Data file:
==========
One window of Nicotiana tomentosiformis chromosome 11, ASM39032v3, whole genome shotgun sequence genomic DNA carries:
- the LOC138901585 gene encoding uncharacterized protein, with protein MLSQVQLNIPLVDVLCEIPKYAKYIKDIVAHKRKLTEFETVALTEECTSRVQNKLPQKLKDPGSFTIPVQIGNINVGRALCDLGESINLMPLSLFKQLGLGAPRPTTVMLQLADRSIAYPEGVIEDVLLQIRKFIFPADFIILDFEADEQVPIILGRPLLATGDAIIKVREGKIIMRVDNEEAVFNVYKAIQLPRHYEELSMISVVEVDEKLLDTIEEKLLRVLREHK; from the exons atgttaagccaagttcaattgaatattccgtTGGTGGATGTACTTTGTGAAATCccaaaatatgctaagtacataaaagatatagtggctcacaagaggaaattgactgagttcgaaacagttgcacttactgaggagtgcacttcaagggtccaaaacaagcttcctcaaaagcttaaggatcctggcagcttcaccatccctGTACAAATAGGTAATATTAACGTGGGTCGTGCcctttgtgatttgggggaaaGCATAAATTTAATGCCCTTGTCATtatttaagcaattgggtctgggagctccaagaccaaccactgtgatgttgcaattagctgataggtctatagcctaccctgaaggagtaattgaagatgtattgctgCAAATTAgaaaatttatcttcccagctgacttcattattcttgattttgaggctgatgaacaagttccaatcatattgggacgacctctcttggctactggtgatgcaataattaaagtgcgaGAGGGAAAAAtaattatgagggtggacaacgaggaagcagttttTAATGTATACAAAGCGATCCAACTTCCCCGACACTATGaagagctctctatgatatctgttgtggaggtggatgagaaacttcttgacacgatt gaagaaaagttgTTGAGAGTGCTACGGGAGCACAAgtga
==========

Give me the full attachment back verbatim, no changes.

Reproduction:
One window of Nicotiana tomentosiformis chromosome 11, ASM39032v3, whole genome shotgun sequence genomic DNA carries:
- the LOC138901585 gene encoding uncharacterized protein, with protein MLSQVQLNIPLVDVLCEIPKYAKYIKDIVAHKRKLTEFETVALTEECTSRVQNKLPQKLKDPGSFTIPVQIGNINVGRALCDLGESINLMPLSLFKQLGLGAPRPTTVMLQLADRSIAYPEGVIEDVLLQIRKFIFPADFIILDFEADEQVPIILGRPLLATGDAIIKVREGKIIMRVDNEEAVFNVYKAIQLPRHYEELSMISVVEVDEKLLDTIEEKLLRVLREHK; from the exons atgttaagccaagttcaattgaatattccgtTGGTGGATGTACTTTGTGAAATCccaaaatatgctaagtacataaaagatatagtggctcacaagaggaaattgactgagttcgaaacagttgcacttactgaggagtgcacttcaagggtccaaaacaagcttcctcaaaagcttaaggatcctggcagcttcaccatccctGTACAAATAGGTAATATTAACGTGGGTCGTGCcctttgtgatttgggggaaaGCATAAATTTAATGCCCTTGTCATtatttaagcaattgggtctgggagctccaagaccaaccactgtgatgttgcaattagctgataggtctatagcctaccctgaaggagtaattgaagatgtattgctgCAAATTAgaaaatttatcttcccagctgacttcattattcttgattttgaggctgatgaacaagttccaatcatattgggacgacctctcttggctactggtgatgcaataattaaagtgcgaGAGGGAAAAAtaattatgagggtggacaacgaggaagcagttttTAATGTATACAAAGCGATCCAACTTCCCCGACACTATGaagagctctctatgatatctgttgtggaggtggatgagaaacttcttgacacgatt gaagaaaagttgTTGAGAGTGCTACGGGAGCACAAgtga